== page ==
The equatorial enigma: Why are more girls than boys born in the Tropics – and what does it mean?

Aristotle once suggested that the sex of a child was determined by the ardour of the man at the time of insemination, whereas other ancient Greek philosophers thought that it had something to do with the left and right sides of the body.

Two millennia later, an 18th-century French surgeon writing under the pseudonym of Procope Couteau took up the idea and advised men wishing to have baby boys to cut off their left testicle – a procedure no more painful than extracting a tooth, he said.

In more recent times, prospective parents wishing for either a boy or a girl have been offered all manner of remedies and food supplements to affect the sex of a baby. But none of these folk recipes – even those involving crystals under the bed – has been able to alter the fundamental biology that determines the 50:50 sex ratio.

A study published yesterday, however, has revealed a new twist to an ancient story. Scientists have found that the probability of giving birth to a baby girl rather than a baby boy increases significantly the nearer the mother lives to the equator. Conversely, the higher the latitude – and the further away from the equator – the greater the chances of a woman having a baby boy.

Kristen Navara of the University of Georgia in Athens studied the sex ratio of newborn boys to girls in 202 countries, from northern Europe to equatorial Africa, and found a clear link between latitude and a skewed sex ratio. The nearer to the equator the greater the probability of baby girls, according to the study published in the journal Biology Letters.

The natural sex ratio at birth is, in fact, slightly biased towards males in humans, with about 106 boys being born to every 100 girls. This sex ratio of 51.5 per cent in favour of boys is believed to be nature's way of balancing the slightly increased risk of premature death in young males, and so bringing the overall sex ratio in the child-rearing age groups nearer to the natural balance of 50:50.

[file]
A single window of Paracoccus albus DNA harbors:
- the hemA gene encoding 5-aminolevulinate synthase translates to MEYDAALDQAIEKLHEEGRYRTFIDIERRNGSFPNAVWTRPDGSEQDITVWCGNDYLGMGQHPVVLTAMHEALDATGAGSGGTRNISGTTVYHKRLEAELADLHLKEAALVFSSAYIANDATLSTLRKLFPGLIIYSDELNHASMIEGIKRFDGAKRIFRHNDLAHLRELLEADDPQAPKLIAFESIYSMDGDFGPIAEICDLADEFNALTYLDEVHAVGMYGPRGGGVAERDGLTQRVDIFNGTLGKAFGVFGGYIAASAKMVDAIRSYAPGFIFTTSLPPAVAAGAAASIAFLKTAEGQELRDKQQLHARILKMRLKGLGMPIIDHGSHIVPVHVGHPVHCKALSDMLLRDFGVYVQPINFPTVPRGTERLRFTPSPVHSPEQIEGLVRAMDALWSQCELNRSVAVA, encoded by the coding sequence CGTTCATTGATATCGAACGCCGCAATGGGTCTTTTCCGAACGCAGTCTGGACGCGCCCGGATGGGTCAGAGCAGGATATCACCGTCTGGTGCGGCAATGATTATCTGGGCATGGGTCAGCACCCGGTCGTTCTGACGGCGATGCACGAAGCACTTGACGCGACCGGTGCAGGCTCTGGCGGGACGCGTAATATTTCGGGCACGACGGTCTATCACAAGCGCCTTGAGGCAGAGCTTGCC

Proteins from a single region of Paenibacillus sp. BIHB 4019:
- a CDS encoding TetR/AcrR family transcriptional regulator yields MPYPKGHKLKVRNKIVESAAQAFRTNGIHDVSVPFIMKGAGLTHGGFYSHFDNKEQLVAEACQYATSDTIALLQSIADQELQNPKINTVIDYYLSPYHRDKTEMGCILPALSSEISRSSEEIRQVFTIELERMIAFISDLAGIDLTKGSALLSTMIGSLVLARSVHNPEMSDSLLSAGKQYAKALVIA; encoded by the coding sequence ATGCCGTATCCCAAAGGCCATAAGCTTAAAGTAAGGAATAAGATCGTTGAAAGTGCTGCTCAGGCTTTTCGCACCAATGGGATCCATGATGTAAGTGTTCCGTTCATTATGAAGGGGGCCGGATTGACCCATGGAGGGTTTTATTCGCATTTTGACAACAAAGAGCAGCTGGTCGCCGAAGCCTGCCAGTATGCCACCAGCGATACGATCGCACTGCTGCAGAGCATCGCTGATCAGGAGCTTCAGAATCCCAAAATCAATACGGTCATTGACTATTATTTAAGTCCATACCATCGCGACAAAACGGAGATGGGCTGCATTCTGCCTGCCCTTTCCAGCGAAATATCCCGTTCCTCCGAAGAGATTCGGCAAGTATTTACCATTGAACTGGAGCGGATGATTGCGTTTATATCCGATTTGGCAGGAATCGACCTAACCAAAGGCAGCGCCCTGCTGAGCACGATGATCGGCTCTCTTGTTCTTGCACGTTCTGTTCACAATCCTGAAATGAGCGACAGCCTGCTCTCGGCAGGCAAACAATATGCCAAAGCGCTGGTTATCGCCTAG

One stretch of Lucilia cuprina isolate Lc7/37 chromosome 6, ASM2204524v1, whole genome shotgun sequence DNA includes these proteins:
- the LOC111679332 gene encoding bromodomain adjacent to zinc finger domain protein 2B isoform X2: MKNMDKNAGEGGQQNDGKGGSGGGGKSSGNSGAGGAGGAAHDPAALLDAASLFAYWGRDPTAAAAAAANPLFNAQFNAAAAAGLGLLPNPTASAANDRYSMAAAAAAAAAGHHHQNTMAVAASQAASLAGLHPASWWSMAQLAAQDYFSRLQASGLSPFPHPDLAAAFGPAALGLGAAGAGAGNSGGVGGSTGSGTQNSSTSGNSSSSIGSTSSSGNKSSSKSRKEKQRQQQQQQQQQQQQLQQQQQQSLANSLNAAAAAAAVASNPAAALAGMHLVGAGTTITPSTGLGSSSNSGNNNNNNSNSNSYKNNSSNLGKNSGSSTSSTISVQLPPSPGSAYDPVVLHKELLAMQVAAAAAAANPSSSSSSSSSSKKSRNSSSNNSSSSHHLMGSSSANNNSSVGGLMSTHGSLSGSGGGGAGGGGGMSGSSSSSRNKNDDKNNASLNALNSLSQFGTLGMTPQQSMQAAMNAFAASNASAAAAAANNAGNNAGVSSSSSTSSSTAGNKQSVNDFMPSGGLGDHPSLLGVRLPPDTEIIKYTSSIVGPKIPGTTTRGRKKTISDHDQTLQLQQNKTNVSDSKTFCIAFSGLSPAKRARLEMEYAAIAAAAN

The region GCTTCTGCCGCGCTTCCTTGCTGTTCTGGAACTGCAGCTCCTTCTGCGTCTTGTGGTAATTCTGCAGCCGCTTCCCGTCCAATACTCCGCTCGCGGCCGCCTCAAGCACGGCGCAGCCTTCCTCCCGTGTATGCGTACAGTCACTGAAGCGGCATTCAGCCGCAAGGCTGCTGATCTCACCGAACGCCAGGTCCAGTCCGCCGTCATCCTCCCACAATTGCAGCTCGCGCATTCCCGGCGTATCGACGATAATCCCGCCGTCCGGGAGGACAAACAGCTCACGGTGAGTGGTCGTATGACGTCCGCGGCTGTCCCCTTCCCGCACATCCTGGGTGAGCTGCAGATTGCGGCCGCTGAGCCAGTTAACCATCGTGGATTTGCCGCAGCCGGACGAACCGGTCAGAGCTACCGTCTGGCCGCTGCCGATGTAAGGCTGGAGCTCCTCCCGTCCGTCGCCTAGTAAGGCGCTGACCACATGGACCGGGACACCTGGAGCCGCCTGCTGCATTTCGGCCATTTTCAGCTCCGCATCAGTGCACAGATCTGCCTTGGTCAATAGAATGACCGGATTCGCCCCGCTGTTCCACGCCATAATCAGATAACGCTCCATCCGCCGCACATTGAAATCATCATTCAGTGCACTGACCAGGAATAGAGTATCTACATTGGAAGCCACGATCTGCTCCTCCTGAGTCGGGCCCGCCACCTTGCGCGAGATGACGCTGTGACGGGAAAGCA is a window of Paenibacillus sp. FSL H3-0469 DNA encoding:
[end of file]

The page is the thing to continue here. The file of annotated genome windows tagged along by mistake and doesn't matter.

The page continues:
Dr Navara, however, found that this average sex ratio at birth masks an underlying geographical trend. Using data on global birth rates compiled by the Central Intelligence Agency, Dr Navara found that countries in tropical latitudes produced significantly fewer boys – 51.1 per cent males – compared to countries in temperate and subarctic regions, where the sex ratio is 51.3 per cent in favour of boys.

The difference may seem small, but it is nevertheless statistically significant, Dr Navara said. It was even larger between some of the countries in the study. In tropical Central African Republic, for instance, the sex ratio was 49 per cent boys, whereas in more temperate China it was 53 per cent in favour of baby boys, she said.

"We found that this difference was independent of other cultural variables, including socio-economic status. It was an over-arching pattern and this effect remained despite enormous cultural variations between the countries we looked at," she said.

The sex ratio is an important biological factor in evolution and any shift away from the 50:50 norm provokes fierce debate among evolutionists. But the determination of sex itself is not controversial.

Sex in mammals is determined by the type of sperm that fertilises the egg. A sperm carrying the X chromosome of the man will become a female embryo whereas a sperm carrying the Y chromosome will produce a female embryo at conception. In theory, men produce equal numbers of X and Y sperm which means that the sex ratio at birth should be 50:50.

Evolutionary biologists have shown using mathematical models that any movement away from the 50:50 ratio should become unstable, which is why there should be equal numbers of baby boys and baby girls being born in the population. However, there are possible exceptions to this rule.

One exception is if male embryos and newborn boys are more likely to die prematurely. As a result of this increased risk for males, nature has compensated by skewing the birth rate in favour of boys, or so it was believed.

Another could come about if food is at risk of being in short supply. In hard times, it should in theory be more advantageous to give birth to males rather than females because females need more energy than males because of the effort of producing eggs and being pregnant.

A study in Italy has, for instance, found that couples are more likely to conceive a boy in autumn, while those who want a girl should conceive in spring. It was thought that nature favours conception of boys from September to November and girls from March to May. One explanation may be the evolutionary necessity of keeping the overall sex ratio close to the 50:50 norm. Another could be due to seasonal variations in the availability of food.

This underlying biological trend may now be showing itself up more clearly in the latest study on latitude.

Dr Navara said that the difference in the birth sex ratio between higher and lower latitudes may reflect an ancient evolutionary mechanism reflecting the fact that food resources in more northerly regions are more varied than in the tropics.

"This study really reminds us of our evolutionary roots. Despite enormous cultural and socio-economic variability, we continue to adjust reproductive patterns in response to environmental cues, just as we were originally programmed to do," she said.